With a libertine for a father, Viscount Wyeth, more commonly known as Rook, vowed to live his life above reproach, with nary a hint of disgrace. Until one night, he takes a mysterious beauty into his arms, a lady who tempts him to cast his sterling reputation aside in favor of more wicked pursuits.

When fate reunites the couple, they are torn between desire and duty. Leonora may want the viscount, but she needs a stakeholder not a lover. When caught in a compromising situation that places everything they hold dear at risk, they must determine how best to win. However, in this scandalous game, nothing except love takes all.

The third book in Heath's Chessmen series has a nice twist on the American heroine traveling to England - she's not looking for a titled husband, she's looking for a investor to save the family business. Adding a hero who is overcompensating to live down the sins of his father and I'm intrigued...

Margins of Love by Sara Adrien

When Feivel “Fave” Pearler, is the golden boy of the Ton, but the haute-couture jeweler has a secret. Rachel Newman, a debutante who dares to defy societal expectations for a chance at true love. Their spicy romance is a perilous journey of love against all odds, challenging the confines of their world. When a gossiping blackmailer puts their impossible hope for a future together in jeopardy, they both navigate the greed and scorn of the aristocracy. Read their story and find out how they find a way to sidestep fate and gain a chance at forever in this historical romance that captures your heart?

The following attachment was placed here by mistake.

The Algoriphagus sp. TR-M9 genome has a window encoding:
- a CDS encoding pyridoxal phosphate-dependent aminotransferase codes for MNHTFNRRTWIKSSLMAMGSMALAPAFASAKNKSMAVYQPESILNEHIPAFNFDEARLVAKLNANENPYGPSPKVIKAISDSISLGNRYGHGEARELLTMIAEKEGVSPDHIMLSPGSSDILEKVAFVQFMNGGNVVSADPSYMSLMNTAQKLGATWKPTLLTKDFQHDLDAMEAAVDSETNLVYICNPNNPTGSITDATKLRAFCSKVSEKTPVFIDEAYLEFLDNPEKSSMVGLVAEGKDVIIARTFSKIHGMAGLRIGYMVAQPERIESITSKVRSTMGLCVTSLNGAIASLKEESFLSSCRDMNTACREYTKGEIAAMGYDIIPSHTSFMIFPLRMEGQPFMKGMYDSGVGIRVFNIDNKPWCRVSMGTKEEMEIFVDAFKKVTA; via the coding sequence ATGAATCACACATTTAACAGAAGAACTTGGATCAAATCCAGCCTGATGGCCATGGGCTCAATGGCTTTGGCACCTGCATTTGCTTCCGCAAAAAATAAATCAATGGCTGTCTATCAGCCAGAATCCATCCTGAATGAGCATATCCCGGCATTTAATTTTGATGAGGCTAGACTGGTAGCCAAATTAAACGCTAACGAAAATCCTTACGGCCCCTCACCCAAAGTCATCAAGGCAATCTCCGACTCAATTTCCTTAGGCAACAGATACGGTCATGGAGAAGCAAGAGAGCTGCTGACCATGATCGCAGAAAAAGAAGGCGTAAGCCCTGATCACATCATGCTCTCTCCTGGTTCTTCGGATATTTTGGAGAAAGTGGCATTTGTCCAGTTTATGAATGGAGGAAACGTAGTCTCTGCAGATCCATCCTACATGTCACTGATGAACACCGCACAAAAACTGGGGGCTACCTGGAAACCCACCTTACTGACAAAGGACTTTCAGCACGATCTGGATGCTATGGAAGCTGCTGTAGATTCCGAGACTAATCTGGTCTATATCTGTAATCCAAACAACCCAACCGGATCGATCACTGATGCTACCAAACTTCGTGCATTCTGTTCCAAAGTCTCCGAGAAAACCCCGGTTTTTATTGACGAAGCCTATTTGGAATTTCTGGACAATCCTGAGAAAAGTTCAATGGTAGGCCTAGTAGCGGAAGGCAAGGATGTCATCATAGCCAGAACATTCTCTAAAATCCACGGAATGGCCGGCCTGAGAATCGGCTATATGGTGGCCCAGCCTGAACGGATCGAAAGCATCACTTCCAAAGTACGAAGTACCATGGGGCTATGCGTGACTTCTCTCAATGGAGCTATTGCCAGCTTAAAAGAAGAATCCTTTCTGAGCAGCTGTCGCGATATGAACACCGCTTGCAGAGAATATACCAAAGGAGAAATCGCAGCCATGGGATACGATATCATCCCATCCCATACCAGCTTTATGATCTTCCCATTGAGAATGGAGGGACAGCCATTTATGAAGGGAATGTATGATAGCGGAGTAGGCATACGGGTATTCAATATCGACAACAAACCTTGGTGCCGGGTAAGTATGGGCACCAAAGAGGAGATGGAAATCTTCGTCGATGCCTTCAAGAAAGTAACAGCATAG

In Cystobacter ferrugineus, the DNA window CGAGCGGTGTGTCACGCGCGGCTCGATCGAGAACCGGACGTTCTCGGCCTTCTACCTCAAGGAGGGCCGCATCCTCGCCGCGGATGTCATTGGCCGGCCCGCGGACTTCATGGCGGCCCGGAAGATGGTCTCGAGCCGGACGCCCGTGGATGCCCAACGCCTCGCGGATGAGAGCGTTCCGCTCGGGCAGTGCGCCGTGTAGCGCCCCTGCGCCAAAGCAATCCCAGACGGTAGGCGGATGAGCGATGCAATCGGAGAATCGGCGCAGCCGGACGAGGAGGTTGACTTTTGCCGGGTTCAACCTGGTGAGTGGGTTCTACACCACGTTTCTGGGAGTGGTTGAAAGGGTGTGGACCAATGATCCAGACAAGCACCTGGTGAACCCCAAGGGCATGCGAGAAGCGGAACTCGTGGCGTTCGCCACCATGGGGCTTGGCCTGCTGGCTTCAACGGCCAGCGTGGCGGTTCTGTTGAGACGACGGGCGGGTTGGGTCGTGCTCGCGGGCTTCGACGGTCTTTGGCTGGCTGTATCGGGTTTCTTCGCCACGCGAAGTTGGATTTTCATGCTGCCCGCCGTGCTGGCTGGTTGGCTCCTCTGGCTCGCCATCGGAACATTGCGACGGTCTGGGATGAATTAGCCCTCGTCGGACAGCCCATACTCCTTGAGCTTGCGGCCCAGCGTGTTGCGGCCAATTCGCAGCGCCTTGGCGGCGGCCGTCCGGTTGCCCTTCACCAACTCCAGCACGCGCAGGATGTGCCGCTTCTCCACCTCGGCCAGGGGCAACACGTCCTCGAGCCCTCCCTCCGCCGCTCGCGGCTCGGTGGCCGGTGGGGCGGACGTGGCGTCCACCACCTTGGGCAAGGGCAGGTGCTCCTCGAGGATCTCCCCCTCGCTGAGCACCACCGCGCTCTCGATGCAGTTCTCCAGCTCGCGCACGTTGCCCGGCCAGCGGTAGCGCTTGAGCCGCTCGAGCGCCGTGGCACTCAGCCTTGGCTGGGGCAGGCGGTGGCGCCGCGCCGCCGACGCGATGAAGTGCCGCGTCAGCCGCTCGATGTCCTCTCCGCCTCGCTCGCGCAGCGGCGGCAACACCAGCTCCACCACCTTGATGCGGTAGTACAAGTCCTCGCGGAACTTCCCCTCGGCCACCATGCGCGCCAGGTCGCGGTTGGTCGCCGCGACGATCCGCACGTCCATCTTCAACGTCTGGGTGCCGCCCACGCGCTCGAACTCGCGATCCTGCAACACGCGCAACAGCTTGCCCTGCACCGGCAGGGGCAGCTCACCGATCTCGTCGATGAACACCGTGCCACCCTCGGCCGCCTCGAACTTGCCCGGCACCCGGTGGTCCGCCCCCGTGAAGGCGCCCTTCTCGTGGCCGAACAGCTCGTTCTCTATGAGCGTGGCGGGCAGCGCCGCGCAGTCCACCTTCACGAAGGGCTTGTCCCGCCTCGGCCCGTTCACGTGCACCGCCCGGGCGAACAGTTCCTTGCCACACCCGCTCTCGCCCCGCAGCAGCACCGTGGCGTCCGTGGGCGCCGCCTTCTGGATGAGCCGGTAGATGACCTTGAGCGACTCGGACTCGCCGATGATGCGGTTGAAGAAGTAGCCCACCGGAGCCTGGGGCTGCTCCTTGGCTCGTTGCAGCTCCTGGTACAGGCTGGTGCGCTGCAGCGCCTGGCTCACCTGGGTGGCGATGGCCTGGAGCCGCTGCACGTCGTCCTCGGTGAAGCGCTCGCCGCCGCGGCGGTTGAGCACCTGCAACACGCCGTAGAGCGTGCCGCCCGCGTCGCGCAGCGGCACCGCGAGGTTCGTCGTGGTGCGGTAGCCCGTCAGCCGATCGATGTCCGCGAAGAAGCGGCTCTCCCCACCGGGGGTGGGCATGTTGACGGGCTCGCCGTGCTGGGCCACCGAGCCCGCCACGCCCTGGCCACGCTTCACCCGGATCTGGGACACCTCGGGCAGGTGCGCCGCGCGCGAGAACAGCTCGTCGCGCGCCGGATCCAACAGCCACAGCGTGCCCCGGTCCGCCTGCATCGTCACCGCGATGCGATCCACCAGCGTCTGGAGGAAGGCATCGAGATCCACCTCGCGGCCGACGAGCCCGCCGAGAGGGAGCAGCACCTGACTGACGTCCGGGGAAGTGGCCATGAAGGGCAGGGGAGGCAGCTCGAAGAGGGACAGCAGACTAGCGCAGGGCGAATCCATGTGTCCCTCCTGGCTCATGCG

If all illustrated covers looked this one I wouldn't hate them so much. Someone make a note of that, will you?  Anyway, this is the first in Adrien's Infiltrating the Ton trilogy, and while I firmly believe that people are "neither genre nor trope" I want to point out the series features Jewish characters; although what makes this first book unusual is that the hero is a jeweler who, naturally, has a secret. Because what's a romance without some secrets?

The Return of His Caribbean Heiress by Lydia San Andres

An unforgettable first kiss 

An unexpected second chance… 

It’s been five years since the night Leandro Díaz kissed heiress Lucía Troncoso before she left for Europe. He’d known they were from different worlds and would have to part, yet losing her still hurt… Now she’s returned but Leo isn’t the man he once was. Hardened by life, he holds Lucía at a distance and refuses to give in to their reignited attraction. Until danger hits and they’re forced closer than ever before…